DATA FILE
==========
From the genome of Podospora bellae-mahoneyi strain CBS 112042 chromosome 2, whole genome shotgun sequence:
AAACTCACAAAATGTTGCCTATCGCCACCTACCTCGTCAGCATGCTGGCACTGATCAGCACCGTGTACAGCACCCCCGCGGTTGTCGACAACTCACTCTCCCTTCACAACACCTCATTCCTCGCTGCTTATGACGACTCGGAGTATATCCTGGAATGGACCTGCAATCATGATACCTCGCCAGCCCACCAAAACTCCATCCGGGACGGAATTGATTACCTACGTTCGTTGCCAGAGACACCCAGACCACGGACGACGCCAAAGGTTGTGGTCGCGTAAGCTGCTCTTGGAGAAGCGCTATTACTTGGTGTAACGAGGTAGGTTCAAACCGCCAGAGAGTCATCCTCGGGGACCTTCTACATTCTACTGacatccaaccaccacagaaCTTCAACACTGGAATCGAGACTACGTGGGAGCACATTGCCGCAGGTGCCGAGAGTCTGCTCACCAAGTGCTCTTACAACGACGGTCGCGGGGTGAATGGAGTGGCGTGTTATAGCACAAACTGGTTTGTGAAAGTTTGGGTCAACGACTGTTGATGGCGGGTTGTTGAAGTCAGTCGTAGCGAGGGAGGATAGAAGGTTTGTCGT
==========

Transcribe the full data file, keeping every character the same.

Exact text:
From the genome of Podospora bellae-mahoneyi strain CBS 112042 chromosome 2, whole genome shotgun sequence:
AAACTCACAAAATGTTGCCTATCGCCACCTACCTCGTCAGCATGCTGGCACTGATCAGCACCGTGTACAGCACCCCCGCGGTTGTCGACAACTCACTCTCCCTTCACAACACCTCATTCCTCGCTGCTTATGACGACTCGGAGTATATCCTGGAATGGACCTGCAATCATGATACCTCGCCAGCCCACCAAAACTCCATCCGGGACGGAATTGATTACCTACGTTCGTTGCCAGAGACACCCAGACCACGGACGACGCCAAAGGTTGTGGTCGCGTAAGCTGCTCTTGGAGAAGCGCTATTACTTGGTGTAACGAGGTAGGTTCAAACCGCCAGAGAGTCATCCTCGGGGACCTTCTACATTCTACTGacatccaaccaccacagaaCTTCAACACTGGAATCGAGACTACGTGGGAGCACATTGCCGCAGGTGCCGAGAGTCTGCTCACCAAGTGCTCTTACAACGACGGTCGCGGGGTGAATGGAGTGGCGTGTTATAGCACAAACTGGTTTGTGAAAGTTTGGGTCAACGACTGTTGATGGCGGGTTGTTGAAGTCAGTCGTAGCGAGGGAGGATAGAAGGTTTGTCGT